Work begins to wrap Arc de Triomphe for Christo-designed art installation


Visitors to Paris were surprised on Sunday when strolling up the Champs-Élysées as dozens of workers began enveloping in a shimmering wrapper a posthumous installation by artist Christo at the Arc de Triomphe monument.

Workers were shuffling around the 50-metre-high, 19th-century arch setting up 25,000 square metres of silvery blue recyclable plastic wrapping, which will be on view between Sept. 18 and Oct. 3.

Imagined in 1961 by the late Bulgarian-born artist Christo, who died in 2020, and his wife and fellow artist Jeanne-Claude, who died in 2009, L’Arc de Triomphe, Wrappe was finally brought to life by Christo’s nephew, Vladimir Yavachev, at a cost of about 14 million euros ($20.9 million Cdn).

“The biggest challenge for me is that Christo is not here. I miss his enthusiasm, his criticisms, his energy and all of these things. That, for me, really is the biggest challenge,” Yavachev told Reuters.

WATCH | It’s a Christo wrap for the Arc de Triomphe in Paris:

It’s a Christo wrap for the Arc de Triomphe in Paris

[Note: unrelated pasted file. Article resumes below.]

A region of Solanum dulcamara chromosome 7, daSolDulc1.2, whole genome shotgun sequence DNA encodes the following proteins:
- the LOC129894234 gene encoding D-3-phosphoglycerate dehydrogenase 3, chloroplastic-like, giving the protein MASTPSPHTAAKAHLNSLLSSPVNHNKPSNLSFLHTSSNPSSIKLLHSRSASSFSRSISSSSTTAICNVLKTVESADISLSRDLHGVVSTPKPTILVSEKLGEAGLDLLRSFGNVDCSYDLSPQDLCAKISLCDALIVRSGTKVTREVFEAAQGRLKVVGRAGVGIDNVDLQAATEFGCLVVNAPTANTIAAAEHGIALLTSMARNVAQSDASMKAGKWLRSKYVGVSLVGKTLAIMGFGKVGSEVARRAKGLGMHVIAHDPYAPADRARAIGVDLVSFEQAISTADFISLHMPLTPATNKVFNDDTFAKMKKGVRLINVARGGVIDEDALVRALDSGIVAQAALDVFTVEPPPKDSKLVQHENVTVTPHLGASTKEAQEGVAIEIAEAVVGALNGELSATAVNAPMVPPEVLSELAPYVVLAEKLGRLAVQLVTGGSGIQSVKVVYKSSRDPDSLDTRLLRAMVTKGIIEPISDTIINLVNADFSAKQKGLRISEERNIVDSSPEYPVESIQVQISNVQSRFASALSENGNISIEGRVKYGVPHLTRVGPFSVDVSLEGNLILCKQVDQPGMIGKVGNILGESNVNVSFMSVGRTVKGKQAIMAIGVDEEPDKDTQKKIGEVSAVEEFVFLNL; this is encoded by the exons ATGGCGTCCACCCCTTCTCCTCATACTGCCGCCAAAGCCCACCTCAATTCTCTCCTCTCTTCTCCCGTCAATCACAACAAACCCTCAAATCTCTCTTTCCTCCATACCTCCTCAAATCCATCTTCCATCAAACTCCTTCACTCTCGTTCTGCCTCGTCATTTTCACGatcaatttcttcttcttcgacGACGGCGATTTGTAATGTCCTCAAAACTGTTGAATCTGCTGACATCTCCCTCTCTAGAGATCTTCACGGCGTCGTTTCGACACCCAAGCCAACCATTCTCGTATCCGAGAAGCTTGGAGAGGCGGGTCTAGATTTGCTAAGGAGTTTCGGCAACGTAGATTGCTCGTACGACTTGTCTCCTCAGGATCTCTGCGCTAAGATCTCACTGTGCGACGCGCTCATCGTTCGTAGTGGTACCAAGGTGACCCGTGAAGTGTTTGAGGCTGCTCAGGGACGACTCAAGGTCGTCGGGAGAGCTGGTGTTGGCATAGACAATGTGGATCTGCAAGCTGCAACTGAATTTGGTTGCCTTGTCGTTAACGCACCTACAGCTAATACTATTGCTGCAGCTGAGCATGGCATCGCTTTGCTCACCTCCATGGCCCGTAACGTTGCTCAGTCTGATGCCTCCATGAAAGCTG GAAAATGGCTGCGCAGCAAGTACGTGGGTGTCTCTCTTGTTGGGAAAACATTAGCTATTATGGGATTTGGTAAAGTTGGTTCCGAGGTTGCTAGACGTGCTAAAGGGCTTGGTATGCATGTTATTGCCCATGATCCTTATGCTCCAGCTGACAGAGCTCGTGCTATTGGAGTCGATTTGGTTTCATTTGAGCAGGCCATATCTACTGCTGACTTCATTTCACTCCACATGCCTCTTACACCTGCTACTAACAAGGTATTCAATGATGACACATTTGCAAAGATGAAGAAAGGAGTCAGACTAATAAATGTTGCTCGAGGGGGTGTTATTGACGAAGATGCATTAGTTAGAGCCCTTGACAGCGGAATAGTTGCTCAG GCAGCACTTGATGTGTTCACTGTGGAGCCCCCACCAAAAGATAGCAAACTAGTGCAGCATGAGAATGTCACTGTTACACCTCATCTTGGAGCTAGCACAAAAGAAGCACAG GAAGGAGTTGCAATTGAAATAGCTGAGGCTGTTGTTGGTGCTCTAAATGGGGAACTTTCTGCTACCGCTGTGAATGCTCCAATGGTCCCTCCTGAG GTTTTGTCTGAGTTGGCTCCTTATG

Watch as a crew works to cover the famous Paris monument Arc de Triomphe in recyclable polypropylene fabric for a Christo-designed art installation. 1:16

Christo, who spent part of his life in Paris and New York, once rented a small room near the famed Champs-Élysées avenue after moving to Paris in 1958, when he experimented with wrapping discarded crates and barrels with fabric and rope, according to an official site about the artist.

Christo, whose full name is Christo Vladimirov Javacheff, was known for his larger-than-life installations. He wrapped up a stretch of coastline in Australia and the Reichstag parliament building in Berlin, and strung up a huge curtain in part of a canyon in Colorado.

He worked closely with Jeanne-Claude on the projects. The pair covered Paris’s Pont Neuf — the oldest standing bridge across the Seine river — in yellow cloth in 1985.

The Arc de Triomphe project, involving the most visited monument in Paris that looms over one end of the Champs-Élysées, will still allow tourists to visit the site and its panoramic terrace. The monument is also home to a tribute to the Unknown Soldier, in the form of a flame of remembrance that is rekindled every day.

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